Losing my religion
01 Feb 2016
Sitting on the hills looking over the temporary city, the sun was setting behind the Glastonbury sign as we savoured the scene and took pictures for our Facebook cover photos.
It felt like the backdrop for existential questions, but it might have just been the hedonism and the delirium of sleep deprivation. At that moment, I felt that Glastonbury might be the most perfect place in the world, and if there were a God, this is what they would create. It made me consider religion for the first time in a long time.
“I remember going to Sunday school and the pastor told us we would go to hell if we celebrated Halloween. There was a cartoon and everything to explain the gravity of potentially dressing up as a ghost and condemning yourself to an eternity of burning. I was so afraid I didn’t celebrate Halloween for a decade. Pentecostal church does not fuck about,” I said as we walked down the hill towards the frenzy of blinking lights and through the crowds, with the sound of JME and Skepta in the distance. Which does beg the very important question: why were we not watching that set?
“Are you religious?” my friend asked.
“Not at all. I’ve got time for it but it doesn’t do for me what it does for others. I haven’t told my family though; it’s one of those things where I honestly believe ignorance is bliss.”
But it’s not really about blissful ignorance; it’s about me not wanting to have a difficult conversation. Because when religion is so intertwined with blackness and identity, questioning the existence of a Christian God makes everything unravel.
My gran was a missionary, so Christianity is no joke in my family but it wasn’t practised in a particularly oppressive way either. After the Halloween incident, I didn’t have to go back to Sunday school for much longer. After all, Sunday school is really a mechanism to get a few hours break from your lovely, but ultimately irritating children.
Christianity though, is something that is accepted and celebrated without question. It is also, particularly with many first and second-generation migrants from the Caribbean, a part of black culture itself. Only the Vatican has more churches per square mile than Jamaica. Black churches were a haven to those arriving from the Caribbean to an otherwise hostile Britain. It was the major driving force behind the abolition of the slave trade but it was also a major vehicle of the colonial project. I don’t have the faith necessary to overlook this.
To reject organised religion in anyway, will be viewed as ‘losing yourself,’ ‘forgetting your culture’ or even being ‘ungrateful to God’, as I try my best on the hot mess journey to configuring my place within the Jamaican diaspora. None of these are conversations I’m rushing to have with my family before Christmas – or maybe ever. I don’t want to face the inevitable disappointment combined with pity for my godless life. But when will it stop? Will I christen my children? Will I get married? If I get married, will there be a religious element to my wedding? How long can I pretend I believe in something?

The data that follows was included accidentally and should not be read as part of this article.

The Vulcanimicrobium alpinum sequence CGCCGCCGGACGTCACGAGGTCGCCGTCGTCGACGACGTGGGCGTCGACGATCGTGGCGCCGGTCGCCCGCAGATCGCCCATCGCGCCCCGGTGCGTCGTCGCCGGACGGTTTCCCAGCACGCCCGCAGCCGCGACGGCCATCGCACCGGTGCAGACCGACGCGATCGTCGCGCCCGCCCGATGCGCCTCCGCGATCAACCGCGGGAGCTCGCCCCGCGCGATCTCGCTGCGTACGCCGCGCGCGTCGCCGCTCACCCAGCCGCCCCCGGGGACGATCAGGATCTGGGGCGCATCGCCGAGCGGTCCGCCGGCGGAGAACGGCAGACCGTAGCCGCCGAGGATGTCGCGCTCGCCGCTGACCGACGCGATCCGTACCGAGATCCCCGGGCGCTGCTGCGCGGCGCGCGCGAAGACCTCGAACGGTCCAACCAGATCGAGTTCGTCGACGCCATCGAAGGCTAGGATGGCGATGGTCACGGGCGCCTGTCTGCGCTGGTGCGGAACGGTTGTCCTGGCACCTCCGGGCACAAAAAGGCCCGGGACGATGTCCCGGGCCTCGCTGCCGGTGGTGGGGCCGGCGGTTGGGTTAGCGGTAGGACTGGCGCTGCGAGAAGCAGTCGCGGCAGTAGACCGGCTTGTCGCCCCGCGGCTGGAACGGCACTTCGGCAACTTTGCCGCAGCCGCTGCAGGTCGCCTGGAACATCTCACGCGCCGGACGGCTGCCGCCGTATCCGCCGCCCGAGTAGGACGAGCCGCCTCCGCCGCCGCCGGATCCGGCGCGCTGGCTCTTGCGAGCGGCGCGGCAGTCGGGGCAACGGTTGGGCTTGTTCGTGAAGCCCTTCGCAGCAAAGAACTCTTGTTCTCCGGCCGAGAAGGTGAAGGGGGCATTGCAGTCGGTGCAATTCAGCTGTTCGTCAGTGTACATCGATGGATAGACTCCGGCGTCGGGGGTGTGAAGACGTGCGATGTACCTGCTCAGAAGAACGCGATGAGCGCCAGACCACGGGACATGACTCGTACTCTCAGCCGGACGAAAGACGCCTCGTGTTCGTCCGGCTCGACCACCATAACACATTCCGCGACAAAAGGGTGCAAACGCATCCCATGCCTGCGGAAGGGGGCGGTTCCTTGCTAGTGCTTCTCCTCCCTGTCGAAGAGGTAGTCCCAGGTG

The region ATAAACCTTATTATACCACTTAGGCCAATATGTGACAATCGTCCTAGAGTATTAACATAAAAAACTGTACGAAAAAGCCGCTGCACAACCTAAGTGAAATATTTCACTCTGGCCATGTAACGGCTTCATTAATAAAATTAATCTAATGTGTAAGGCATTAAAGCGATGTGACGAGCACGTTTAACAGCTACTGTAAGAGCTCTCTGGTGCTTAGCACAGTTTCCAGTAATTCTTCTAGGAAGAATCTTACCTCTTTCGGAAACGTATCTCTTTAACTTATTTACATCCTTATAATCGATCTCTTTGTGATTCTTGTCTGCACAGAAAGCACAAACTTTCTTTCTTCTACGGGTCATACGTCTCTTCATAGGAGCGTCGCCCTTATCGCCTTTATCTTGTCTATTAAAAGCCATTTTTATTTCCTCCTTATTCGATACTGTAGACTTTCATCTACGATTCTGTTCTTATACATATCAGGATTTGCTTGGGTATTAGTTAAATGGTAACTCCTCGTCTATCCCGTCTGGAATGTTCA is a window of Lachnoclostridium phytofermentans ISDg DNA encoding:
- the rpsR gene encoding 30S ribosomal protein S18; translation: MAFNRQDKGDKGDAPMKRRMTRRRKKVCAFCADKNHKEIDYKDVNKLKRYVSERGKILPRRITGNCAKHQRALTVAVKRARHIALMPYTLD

Whilst researching my dissertation two years ago, I attended the Jamaican Diaspora conference in Birmingham. I took the train back to London with a trainee nurse who had recently moved to the capital. She said she had been struggling, because the girls she lived with partied constantly, drank copiously and were essentially morally degenerate. She had found solace in her church, which she tried to encourage me to attend a number of times throughout the journey. I didn’t know how to tell her that I was in fact, morally degenerate, a borderline alcoholic and prolific partygoer who hadn’t been to a church in five years.
She was talking to someone who climbed out of a window to attend a party just because someone had said she was ‘weak’. As the conversation continued, I mentioned that I often didn’t listen to my father or sometimes, even respect him, because people have to earn such things with their behaviour. Shocked, she replied you should always listen to and respect your parents, no matter what, as clearly outlined in Ephesians 6:1–2. In that moment, I felt more affinity for the degenerate English girls than for the Jamaican nurse, I wasn’t sure how I felt about this and I knew that gran would be turning in her grave.